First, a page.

The warehouse and distribution center is under increasing pressure to reduce cost and increase margins. Recent Intermec (NYSE:IN) research reveals that in the last six months alone, nearly eight out of ten (79%) warehouse managers have been tasked with finding an average 19 percent cost saving from existing operations. Despite this mounting pressure to cut costs and the need to find efficiency gains in every process, managers admit to losing time and money through known inefficient workflows.
The survey base of 250 supply chain, warehouse and distribution managers stated that over an eight-hour shift, each worker loses an average of 15 minutes of productivity in an inefficient process. For a small- to medium-sized warehouse with 50 workers, this quickly adds up to nearly 3,000* hours a year, and could be a significantly higher number in larger organizations.
Although most managers have been tasked with finding cost savings, close to one in three (30%) have not conducted a review of workflow processes in their distribution center within the past year. This is the first step in identifying areas for improvement.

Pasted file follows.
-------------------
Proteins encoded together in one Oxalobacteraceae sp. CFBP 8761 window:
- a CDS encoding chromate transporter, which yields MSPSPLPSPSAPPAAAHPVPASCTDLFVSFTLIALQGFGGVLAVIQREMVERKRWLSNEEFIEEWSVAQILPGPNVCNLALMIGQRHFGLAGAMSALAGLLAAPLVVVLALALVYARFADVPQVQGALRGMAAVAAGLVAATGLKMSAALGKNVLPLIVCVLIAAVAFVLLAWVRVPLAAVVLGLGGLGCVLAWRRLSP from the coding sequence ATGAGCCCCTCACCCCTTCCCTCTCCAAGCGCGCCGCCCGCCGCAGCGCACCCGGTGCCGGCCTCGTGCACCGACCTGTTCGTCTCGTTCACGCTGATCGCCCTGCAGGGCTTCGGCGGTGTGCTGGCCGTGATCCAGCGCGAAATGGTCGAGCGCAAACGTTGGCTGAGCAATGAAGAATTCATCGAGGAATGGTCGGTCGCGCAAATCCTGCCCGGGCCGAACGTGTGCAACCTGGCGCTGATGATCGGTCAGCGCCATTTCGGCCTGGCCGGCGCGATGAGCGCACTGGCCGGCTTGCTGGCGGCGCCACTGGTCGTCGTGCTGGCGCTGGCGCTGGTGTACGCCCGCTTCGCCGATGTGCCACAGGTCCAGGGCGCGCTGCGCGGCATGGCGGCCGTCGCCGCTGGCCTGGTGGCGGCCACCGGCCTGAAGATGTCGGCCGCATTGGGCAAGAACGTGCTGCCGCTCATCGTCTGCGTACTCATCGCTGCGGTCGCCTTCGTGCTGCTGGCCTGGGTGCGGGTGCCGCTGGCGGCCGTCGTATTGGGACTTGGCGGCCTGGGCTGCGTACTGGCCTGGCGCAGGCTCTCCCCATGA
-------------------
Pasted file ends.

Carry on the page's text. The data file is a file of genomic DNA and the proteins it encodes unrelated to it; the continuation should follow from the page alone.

The majority of managers questioned believe the most inefficient workflow in an eight-hour shift to be packing and loading (20%), closely followed by picking and inventory control (both 18%).
This belief is born from the data produced by companies that have recently conducted a workflow process review, who say that inventory control (53%) and picking (47%) are the two areas where cost savings could most easily be achieved.
Strong resistance to change
Perhaps surprising, the research shows that in companies that are yet to take action to improve workflow productivity, there are high levels of resistance to the idea of carrying out a full review.
Managers who have not held a review in the past year say that only compliance (28%) or poor performance (27%) would prompt them to do so today. The latter point is in stark contrast to those companies that have recently conducted a review, and implemented process improvements as a result, who say that they are mostly motivated by compliance issues (26%) or continuous improvement programs (22%) and rate poor performance as a very low (9%) driver for their action.